Private healthcare in Singapore

Singapore has a sizable private healthcare sector that operates alongside government-funded public services. This generally caters to foreigners in the country who cannot access subsidized public healthcare.

Both public and private facilities generally offer an excellent standard of medical care. The main differences between the two are greater choice of providers, a more extensive range of treatments, and upgraded services (e.g., private hospital rooms) in the private sector.

Another big difference is the price. Private facilities don’t receive government subsidies, so patients have to pay higher fees. You can cover these fees by taking out a private health insurance plan. Around 68% of citizens and permanent residents also top up their public insurance with an Integrated Shield private plan.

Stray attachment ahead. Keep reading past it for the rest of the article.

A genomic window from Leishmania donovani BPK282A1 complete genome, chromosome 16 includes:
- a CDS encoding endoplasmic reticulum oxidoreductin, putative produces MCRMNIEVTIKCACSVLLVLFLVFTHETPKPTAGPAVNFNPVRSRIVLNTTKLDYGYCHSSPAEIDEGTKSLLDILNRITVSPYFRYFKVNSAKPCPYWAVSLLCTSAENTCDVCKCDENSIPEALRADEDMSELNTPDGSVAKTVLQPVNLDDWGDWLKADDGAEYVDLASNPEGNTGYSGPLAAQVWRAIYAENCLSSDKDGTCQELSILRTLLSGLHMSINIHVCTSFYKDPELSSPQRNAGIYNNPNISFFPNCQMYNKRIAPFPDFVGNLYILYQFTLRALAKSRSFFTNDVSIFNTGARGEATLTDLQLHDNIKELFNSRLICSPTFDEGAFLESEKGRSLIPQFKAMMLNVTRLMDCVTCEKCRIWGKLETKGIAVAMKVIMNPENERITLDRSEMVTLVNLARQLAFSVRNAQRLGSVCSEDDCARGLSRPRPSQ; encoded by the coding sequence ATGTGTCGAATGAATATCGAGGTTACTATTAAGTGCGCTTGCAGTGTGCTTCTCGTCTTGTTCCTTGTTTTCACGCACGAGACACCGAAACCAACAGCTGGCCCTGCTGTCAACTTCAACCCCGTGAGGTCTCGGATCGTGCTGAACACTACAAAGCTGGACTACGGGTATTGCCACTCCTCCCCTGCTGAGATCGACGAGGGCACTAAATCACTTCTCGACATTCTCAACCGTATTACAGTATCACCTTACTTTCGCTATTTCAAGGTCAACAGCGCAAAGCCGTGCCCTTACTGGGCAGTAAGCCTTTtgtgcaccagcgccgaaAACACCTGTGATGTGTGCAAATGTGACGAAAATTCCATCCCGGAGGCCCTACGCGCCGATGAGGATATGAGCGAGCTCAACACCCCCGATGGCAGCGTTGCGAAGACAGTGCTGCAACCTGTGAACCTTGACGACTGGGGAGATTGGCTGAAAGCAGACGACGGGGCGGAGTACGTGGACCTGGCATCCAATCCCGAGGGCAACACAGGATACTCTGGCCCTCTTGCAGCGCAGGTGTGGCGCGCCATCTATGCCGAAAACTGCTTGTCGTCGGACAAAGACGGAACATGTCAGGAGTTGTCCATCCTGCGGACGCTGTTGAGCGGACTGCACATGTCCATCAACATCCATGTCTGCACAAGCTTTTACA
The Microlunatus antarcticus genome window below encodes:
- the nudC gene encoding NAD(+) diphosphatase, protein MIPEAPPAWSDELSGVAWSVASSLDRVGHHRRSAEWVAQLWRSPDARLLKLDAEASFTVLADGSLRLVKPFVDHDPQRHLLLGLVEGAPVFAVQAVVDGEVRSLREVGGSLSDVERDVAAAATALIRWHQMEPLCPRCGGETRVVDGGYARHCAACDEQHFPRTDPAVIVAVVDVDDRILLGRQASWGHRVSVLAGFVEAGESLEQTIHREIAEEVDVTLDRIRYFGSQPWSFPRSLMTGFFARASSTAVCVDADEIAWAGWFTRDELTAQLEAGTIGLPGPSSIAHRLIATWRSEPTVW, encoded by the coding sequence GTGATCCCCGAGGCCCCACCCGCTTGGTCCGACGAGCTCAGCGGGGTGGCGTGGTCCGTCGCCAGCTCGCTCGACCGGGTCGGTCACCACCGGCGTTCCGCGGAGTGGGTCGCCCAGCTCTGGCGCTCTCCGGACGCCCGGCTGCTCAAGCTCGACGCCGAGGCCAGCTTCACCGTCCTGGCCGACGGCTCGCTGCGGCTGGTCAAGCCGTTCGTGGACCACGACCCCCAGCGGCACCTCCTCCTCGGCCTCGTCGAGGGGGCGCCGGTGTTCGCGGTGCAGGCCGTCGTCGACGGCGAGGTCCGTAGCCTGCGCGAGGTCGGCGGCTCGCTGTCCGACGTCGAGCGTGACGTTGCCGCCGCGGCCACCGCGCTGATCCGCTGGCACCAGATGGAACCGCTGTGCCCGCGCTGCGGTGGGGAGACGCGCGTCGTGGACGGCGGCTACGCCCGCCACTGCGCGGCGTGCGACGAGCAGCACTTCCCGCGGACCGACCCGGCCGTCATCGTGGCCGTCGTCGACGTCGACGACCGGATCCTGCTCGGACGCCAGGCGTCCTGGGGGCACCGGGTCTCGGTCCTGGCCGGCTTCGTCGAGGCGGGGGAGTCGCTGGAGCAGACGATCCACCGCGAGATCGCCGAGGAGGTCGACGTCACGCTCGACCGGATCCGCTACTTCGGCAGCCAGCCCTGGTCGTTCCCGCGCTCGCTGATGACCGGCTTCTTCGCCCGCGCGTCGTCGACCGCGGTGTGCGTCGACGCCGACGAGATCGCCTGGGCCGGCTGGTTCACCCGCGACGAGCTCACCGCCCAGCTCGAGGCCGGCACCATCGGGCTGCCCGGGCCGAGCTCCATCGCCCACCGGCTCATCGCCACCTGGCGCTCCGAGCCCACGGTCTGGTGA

Doctor and nurse holding digital tablet while discussing a patient's treatment plan
Photo: gahsoon/Getty Images

The MOH regulates private sector healthcare fees and publishes a list of fee benchmarks. General costs for private healthcare in Singapore include:

  • Hospital inpatient fee – S$210–420 per day
  • Specialist outpatient consultation – S$75–150 per day
  • Single hospital room – S$720 per day
  • Dental checkup – S$40–170
  • Surgery costs – S$550–35,500, depending on the type of surgery

Global health insurance providers offering private international healthcare plans for expats include:

Singaporean doctors and specialists

Doctors are part of primary healthcare in Singapore and are the first port of call if you have a health issue. They operate from government-funded polyclinics, private doctor clinics, and health centers.